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Indoor wall nails for climbing indoor plants

Indoor wall nails for climbing indoor plants


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Indoor wall nails for climbing indoor plants

Anyone else interested in using the inside wall for climbing plants? I noticed some easy to locate indoor wall hooks that look like they may work just fine. I am a bit worried about putting them inside. Do they really last that long? How about these hooks? http://amzn.to/2jbGInC

Have you thought about doing this with some kind of wood putty? Just coat a small ball of your wood putty on the end of the hook and put the hook in the opening in the wall and you have a way to hang things. A hammer could do the same thing if you have a hammer. My father in law had that big old attic and had some large birdcages in it that he loved to look at while sitting in his easy chair in the living room. He kept a big long nail near him and one day, he just started hammering at the wall trying to pry the birdcages off the wall. He finally figured out that the long nail was the long nail he used to pry them off the wall and he loved having something to do and to think about so he stayed busy for the rest of the day and it didn't seem to hurt him.

Of course, you could use PVC pipe, too. But PVC is too brittle and will break over time if used for this. But using a smaller diameter, threaded pvc pipe would probably work just fine. That's what I used for a previous hack: here is a link: https://www.instructables.com/id/PVC-Nest-outdoor-in-an-indoor-space/. I didn't have any success with that particular method, but I could not pull the pipe out again once it was in place. If it did work for you, great.

I used PVC pipe and it worked really well. You don't need the specific kind of hook, the pipe is heavy enough. You can find large tubes and you can even get an unfinished fixture like a light fixture with all the washers and nuts and you can find very large pipes for outdoor uses. You can also get threaded pipes that are quite cheap and all you need to drill is a 1/2" drill bit to start the thread.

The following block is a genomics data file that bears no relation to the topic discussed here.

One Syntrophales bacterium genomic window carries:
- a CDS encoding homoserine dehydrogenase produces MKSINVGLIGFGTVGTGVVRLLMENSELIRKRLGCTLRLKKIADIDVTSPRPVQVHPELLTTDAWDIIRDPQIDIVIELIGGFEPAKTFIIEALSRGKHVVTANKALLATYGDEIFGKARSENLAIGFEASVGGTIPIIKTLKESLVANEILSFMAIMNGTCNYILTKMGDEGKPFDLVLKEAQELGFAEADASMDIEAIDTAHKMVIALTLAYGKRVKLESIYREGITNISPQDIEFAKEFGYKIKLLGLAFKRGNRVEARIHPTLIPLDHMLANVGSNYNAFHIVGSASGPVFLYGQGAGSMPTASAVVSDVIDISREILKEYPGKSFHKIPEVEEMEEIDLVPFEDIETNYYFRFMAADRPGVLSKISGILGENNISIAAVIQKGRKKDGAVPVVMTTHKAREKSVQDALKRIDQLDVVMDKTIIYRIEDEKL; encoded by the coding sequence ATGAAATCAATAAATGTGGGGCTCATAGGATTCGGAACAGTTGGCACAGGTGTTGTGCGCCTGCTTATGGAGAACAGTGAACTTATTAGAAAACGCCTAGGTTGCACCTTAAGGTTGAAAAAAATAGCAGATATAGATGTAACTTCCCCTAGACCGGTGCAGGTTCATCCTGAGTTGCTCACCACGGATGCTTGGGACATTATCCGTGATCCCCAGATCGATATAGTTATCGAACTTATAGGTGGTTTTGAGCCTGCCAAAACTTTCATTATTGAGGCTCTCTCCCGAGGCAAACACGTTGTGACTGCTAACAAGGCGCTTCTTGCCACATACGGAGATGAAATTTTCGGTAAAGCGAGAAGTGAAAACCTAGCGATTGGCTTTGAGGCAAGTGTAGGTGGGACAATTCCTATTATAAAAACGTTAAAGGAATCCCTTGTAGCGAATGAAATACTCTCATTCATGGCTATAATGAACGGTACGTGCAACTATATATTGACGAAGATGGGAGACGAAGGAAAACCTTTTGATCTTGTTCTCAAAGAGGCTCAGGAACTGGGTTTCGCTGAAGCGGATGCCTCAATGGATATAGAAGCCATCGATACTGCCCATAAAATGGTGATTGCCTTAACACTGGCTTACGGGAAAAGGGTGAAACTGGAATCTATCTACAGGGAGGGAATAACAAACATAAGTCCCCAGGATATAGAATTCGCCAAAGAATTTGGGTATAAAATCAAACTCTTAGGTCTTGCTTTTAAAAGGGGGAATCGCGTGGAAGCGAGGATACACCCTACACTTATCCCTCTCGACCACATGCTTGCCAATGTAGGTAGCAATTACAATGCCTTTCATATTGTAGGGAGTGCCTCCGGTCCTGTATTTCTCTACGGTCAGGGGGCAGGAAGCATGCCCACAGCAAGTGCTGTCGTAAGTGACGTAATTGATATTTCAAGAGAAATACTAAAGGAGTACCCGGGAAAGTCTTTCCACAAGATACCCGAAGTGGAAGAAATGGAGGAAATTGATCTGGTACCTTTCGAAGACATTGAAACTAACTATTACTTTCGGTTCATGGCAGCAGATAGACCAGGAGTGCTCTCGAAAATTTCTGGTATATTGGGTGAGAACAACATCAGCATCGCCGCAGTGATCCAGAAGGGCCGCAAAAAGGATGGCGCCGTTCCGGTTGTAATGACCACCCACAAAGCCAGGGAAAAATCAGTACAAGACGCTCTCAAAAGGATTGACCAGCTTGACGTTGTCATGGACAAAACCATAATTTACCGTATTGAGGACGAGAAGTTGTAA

A sturdy, heavy hook, is the way to go. And you could even use a multi-tool, like a spudger (which may not be strong enough for this, but might be able to help with some of the prying to get the hook in place and holding it in place).

if you find a more lightweight material, like a thin rubber hose and use it, it's a bit less sturdy and you might get away with a slightly thinner screw, but they should still be sufficiently heavy. I find 1.25" screws generally seem to be fine, so you don't have to go much more than 1/2".

"Many climbers mistake simplicity for lack of need, and it is only when something really cannot be done in any other way that this need can be satisfied."(Benjamin Wright)

While I agree with the idea, it still seems like it would be very hard to do. I would think the internal tension on the pipe would be enough to push it out of the wall if you were trying to pull it out. You would just be pulling it out the same way it went in. I also think you would have a hard time getting it to go in far enough. If you could somehow make a hook that was open at the bottom and use the area around the bottom hole as a sleeve to fit the wall, you could probably fit it in farther. The way it is now is basically just a hole in the wall with a stick in it.

"Many climbers mistake simplicity for lack of need, and it is only when something really cannot be done in any other way that this need can be satisfied."(Benjamin Wright)

While I agree with the idea, it still seems like it would be very hard to do. I would think the internal tension on the pipe would be enough to push it out of the wall if you were trying to pull it out. You would just be pulling it out the same way it went in. I also think you would have a hard time getting it to go in far enough. If you could somehow make a hook that was open at the bottom and use the area around the bottom hole as a sleeve to fit the wall, you could probably fit it in farther. The way it is now is basically just a hole in the wall with a stick in it.

Good point, I guess you could use several hooks like that and then try to find a way to get it in and out.

Yeah. I'd want to get it in as far as possible. A big problem would be when you remove the hook from the wall. A series of smaller hooks would seem to work better than one long one, so you don't have the chance to destroy it. Then the question is how to remove it.

But anyway, I didn't even suggest a solution for that. At least I hope I didn't.

Thanks for the reply, I have been thinking about putting small hooks into all the openings in the wall to see if I can get a plant to grow in there, thanks again.

"Many climbers mistake simplicity for lack of need, and it is only when something really cannot be done in any other way that this need can be satisfied."(Benjamin Wright)

I found several versions of the hook on amazon.


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